Whatever you have to say about Renee Zellweger and her face, you should know this: She’s happy with herself.

Zellweger responded to the waves of Internet snark that crescendoed when photographs of her walking the red carpet at the Elle Women in Hollywood awards began to circulate, choosing to release an exclusive statement to People magazine published Wednesday morning.

“I’m glad folks think I look different,” Zellweger said. “I’m living a different, happy, more fulfilling life, and I’m thrilled that perhaps it shows.” She did not directly address whether or not she’s had plastic surgery, as many have conjectured. After all, it’s not really anyone’s business — no one really had anything to say when Zellweger’s weight was yo-yoing as she put on pounds to play Bridget Jones, her most well-known role, then quickly lost them in time to show up to premieres looking like her previously svelte self. Twice.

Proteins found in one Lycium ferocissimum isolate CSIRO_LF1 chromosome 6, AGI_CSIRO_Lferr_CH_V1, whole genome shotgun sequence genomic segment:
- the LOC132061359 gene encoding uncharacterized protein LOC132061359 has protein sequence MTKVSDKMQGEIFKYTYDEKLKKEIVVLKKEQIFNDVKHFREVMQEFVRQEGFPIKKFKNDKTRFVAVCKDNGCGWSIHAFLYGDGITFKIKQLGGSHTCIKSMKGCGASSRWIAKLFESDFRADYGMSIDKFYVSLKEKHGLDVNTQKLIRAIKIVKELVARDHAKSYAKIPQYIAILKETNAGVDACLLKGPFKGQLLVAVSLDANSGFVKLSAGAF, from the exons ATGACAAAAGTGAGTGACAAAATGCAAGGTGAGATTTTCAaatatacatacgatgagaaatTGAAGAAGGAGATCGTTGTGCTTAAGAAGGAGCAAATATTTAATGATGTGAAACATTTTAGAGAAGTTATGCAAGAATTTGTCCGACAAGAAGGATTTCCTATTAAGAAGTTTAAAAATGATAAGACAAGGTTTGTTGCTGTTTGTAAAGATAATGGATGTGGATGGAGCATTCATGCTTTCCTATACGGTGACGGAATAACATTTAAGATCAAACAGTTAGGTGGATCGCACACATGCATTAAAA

That feat gets attributed to money and the magic of Hollywood and never to methods that could be construed as damaging or unhealthy.

“My friends say that I look peaceful,” Zellweger continued. “I am healthy. For a long time I wasn’t doing such a good job with that. I took on a schedule that is not realistically sustainable and didn’t allow for taking care of myself. Rather than stopping to recalibrate, I kept running until I was depleted and made bad choices about how to conceal the exhaustion. I was aware of the chaos and finally chose different things.”

Zellweger said she finally decided to address the rampant criticism because “it seems the folks who come digging around for some nefarious truth which doesn’t exist won’t get off my porch until I answer the door.”

The fracas across social media was reminiscent of the cruel reaction Kim Novak received when she walked on stage at the Oscars with Matthew McConaughey: a whole lot of revulsion and not much in the way of empathy.

Zachary Quinto praised Zellweger’s response to those who recoiled at the sight of her seemingly-altered face.

Lovely. Now we can all go back to doing something life-alteringly important, like questioning why she picked those shoes with that dress.